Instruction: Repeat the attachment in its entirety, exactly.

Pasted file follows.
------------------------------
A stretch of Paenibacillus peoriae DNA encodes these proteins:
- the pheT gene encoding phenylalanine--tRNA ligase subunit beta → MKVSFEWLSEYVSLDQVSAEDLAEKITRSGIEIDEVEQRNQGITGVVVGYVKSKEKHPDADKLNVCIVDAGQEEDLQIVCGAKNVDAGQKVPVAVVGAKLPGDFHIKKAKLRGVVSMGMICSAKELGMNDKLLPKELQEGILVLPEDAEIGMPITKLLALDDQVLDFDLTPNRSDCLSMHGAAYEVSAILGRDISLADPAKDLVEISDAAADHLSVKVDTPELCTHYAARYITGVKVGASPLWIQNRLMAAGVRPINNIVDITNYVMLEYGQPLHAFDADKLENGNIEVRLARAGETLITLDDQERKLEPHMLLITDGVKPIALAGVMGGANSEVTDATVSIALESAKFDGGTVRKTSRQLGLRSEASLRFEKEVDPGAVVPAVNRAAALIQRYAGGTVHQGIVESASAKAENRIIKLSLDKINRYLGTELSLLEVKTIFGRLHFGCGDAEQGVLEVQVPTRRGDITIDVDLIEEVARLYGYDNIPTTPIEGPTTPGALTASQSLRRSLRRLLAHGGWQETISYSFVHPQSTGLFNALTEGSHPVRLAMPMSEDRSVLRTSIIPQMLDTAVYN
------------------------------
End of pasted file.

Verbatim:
A stretch of Paenibacillus peoriae DNA encodes these proteins:
- the pheT gene encoding phenylalanine--tRNA ligase subunit beta → MKVSFEWLSEYVSLDQVSAEDLAEKITRSGIEIDEVEQRNQGITGVVVGYVKSKEKHPDADKLNVCIVDAGQEEDLQIVCGAKNVDAGQKVPVAVVGAKLPGDFHIKKAKLRGVVSMGMICSAKELGMNDKLLPKELQEGILVLPEDAEIGMPITKLLALDDQVLDFDLTPNRSDCLSMHGAAYEVSAILGRDISLADPAKDLVEISDAAADHLSVKVDTPELCTHYAARYITGVKVGASPLWIQNRLMAAGVRPINNIVDITNYVMLEYGQPLHAFDADKLENGNIEVRLARAGETLITLDDQERKLEPHMLLITDGVKPIALAGVMGGANSEVTDATVSIALESAKFDGGTVRKTSRQLGLRSEASLRFEKEVDPGAVVPAVNRAAALIQRYAGGTVHQGIVESASAKAENRIIKLSLDKINRYLGTELSLLEVKTIFGRLHFGCGDAEQGVLEVQVPTRRGDITIDVDLIEEVARLYGYDNIPTTPIEGPTTPGALTASQSLRRSLRRLLAHGGWQETISYSFVHPQSTGLFNALTEGSHPVRLAMPMSEDRSVLRTSIIPQMLDTAVYN